Multinational AI Governance – The threat of "fragmentation of AI"
Governments and multinational institutions are racing to create principals, laws, and regulations for artificial intelligence and machine learning. However, approach and focus generally diverge in multiple areas, and as a consequence, multinational organizations will need to consider how to manage multinational AI Governance.
PETER SONDERGAARD | CHAIRMAN OF THE BOARD, 2021.AI | THE SONDERGAARD GROUP | MAY | 2020
The challenge will be the inequitable speed of change, and the varying balance or focus countries adopt between, first protecting citizens, organizations, and society, secondly the need to foster innovation and competition and lastly, national security. The emphasis on these three elements will vary across the globe and will not remain constant either, as we iterate asymptotically towards a single global view of AI governance.
We can learn from the evolution of data privacy policies and regulations and how data-as-a-business, has been implemented and is viewed across the globe. We can generally assume that the different government approaches to data privacy also will influence the path to AI regulation and laws.
The US will be more weighted towards businesses, Europe (and Japan) more towards the protection of citizens and organizations, and China more weighted towards supporting national policy. As said, different country policies and regulations will tend to move asymptotically towards a single global view of AI governance.
However, what likely may influence all three, will be national security interests and the assumption that artificial intelligence (together with technologies like Quantum Computing) constitute a vital national interest. National security interests may cause fragmentation of certain aspects of AI and ML, including policy and legislation. It may even lead to the potential rise of national-only software companies, somewhat reminiscent of the 1960s and 1970s with national hardware providers and service bureaus serving national governments.
Organizations with multinational presence must assume that legislation around artificial intelligence across the globe is emerging but at an uneven pace: In the major economies, there has been for the last two years several efforts of exploratory efforts around policy and legislation. This is now, like in the EU, turning into actual policy and soon to be legislation.
However, real policy and regulatory measures will vary substantially. Organizations, therefore, need to ensure global accountability for AI governance is in place and that it covers multinational regulatory and legal environments.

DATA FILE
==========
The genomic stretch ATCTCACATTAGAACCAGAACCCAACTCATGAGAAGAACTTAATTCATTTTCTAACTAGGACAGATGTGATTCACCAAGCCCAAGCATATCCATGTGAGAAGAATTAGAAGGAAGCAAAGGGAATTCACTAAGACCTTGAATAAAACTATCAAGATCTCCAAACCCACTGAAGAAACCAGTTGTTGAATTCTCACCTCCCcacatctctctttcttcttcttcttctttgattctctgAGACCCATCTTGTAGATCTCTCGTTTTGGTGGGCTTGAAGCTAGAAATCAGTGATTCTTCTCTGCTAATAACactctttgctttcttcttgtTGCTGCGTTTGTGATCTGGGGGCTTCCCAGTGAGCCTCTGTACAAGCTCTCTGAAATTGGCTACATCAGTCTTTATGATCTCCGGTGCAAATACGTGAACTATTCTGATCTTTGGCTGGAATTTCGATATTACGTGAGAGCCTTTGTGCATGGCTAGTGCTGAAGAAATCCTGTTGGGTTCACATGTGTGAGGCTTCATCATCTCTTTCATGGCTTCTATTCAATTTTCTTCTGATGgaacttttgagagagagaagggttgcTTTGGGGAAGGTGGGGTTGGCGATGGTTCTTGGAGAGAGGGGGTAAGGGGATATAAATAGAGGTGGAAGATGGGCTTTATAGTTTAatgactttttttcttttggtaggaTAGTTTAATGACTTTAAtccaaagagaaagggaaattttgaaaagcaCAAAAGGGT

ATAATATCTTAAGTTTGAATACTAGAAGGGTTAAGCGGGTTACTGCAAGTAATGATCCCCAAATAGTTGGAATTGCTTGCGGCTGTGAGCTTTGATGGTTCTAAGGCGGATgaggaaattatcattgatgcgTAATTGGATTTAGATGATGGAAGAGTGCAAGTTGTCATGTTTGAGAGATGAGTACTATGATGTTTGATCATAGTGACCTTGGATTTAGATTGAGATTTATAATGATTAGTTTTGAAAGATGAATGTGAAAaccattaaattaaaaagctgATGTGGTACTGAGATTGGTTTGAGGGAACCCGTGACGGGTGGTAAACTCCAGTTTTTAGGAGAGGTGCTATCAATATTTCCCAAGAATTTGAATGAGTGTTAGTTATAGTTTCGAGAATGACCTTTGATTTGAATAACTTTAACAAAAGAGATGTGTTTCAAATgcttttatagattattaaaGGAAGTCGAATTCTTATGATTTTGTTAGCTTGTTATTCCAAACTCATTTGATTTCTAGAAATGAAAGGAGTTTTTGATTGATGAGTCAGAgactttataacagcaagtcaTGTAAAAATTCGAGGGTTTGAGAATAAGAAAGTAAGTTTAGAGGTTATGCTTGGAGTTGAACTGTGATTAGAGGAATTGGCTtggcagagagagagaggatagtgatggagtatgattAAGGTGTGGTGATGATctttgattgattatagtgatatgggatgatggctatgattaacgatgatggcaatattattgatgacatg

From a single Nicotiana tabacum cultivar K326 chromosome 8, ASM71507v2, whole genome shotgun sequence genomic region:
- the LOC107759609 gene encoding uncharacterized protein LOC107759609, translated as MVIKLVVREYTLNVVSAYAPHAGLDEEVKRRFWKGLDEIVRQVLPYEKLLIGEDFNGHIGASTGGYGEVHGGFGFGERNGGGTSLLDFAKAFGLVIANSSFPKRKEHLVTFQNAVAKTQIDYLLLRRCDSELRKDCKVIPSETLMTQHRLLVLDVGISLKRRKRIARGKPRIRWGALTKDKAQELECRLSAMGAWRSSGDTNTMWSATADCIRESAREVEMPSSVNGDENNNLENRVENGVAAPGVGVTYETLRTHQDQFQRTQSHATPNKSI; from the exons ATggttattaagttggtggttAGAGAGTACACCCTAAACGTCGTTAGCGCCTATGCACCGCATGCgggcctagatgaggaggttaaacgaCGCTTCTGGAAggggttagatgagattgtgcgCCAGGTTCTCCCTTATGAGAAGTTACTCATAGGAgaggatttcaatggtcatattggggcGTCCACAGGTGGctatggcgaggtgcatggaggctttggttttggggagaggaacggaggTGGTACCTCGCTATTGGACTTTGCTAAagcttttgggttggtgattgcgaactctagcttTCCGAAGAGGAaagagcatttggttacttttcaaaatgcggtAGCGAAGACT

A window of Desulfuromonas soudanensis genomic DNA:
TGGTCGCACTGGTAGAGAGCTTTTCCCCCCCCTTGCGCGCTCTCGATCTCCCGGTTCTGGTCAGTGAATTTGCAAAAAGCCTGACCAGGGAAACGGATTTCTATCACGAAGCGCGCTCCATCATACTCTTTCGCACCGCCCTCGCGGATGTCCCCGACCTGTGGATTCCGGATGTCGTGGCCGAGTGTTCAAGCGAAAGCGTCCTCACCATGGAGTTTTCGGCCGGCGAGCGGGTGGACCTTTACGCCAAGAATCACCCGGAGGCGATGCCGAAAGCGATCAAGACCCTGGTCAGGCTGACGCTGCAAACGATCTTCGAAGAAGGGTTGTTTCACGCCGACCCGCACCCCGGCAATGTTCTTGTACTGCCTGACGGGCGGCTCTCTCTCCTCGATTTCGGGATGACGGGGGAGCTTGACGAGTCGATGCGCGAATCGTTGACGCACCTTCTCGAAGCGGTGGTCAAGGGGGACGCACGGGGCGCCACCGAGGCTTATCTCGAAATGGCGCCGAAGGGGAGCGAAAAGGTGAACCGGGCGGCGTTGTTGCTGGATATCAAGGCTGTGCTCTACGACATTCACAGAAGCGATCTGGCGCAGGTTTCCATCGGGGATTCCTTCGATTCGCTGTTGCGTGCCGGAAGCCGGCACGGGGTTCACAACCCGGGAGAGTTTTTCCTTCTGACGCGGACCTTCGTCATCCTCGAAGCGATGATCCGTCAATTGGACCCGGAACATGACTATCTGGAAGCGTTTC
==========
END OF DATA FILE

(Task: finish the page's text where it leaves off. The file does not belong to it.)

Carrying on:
How to deal with the regulatory and legal environments
Here are a few recommendations for how multinational organizations deal with this legal and regulatory uncertainty.
Establish corporate guidelines
AI Governance is a board issue and more urgent in multinational organizations. The board and the CEO need to be active participants in establishing corporate guidelines for AI Governance.
Roles and responsibility
Every organization must have a single point of coordination around AI governance, especially in multinational organizations. A Chief Data Officer or the Chief Legal Officer are two roles that can be responsible for the global coordination.
Global technology platform
The organization will need a global technology platform to manage all algorithms and the associate governance of AI. Without this, the likelihood of internal “fragmentation of AI” becomes disruptive to the organization as it will lack a consistent position with clients, suppliers, and employees around AI.
Legal functions and capabilities
The legal function needs to upgrade capabilities to be able to manage issues of regulatory and judicial matters of AI and machine learning globally. This needs to be done through internal specialization in the legal department or working with external partners to gain ongoing input on changes in policies and laws.
AI policies and employees
The HR organization needs to acquire knowledge of how AI policies impact employees and their jobs or tasks differently across the legislative environments. A central point of expertise in the HR department will ensure consistent locally aware, global policies.
Impact on products, services, and clients
The Sales and Customer Service organizations will need to understand different legislative environments and AI governance that may impact the products and services and, ultimately, the interaction with the clients.
As AI and machine learning increasingly face more but different regulations globally, multinational organizations need to increase their preparedness. Without this, internal as well as external challenges around AI Governance will persist for the next couple of years.
Source: The Sondergaard Group
Chairman of the Board, 2021.AI
Peter Sondergaard is currently Chairman of the Board at 2021.AI and Owner of his Executive Advisory company, the Sondergaard Group. Before this, Peter worked as the Executive VP and member of Gartner’s operating committee for 15 years. Peter is a well known and sought out speaker covering many topics within IT, AI & ML.
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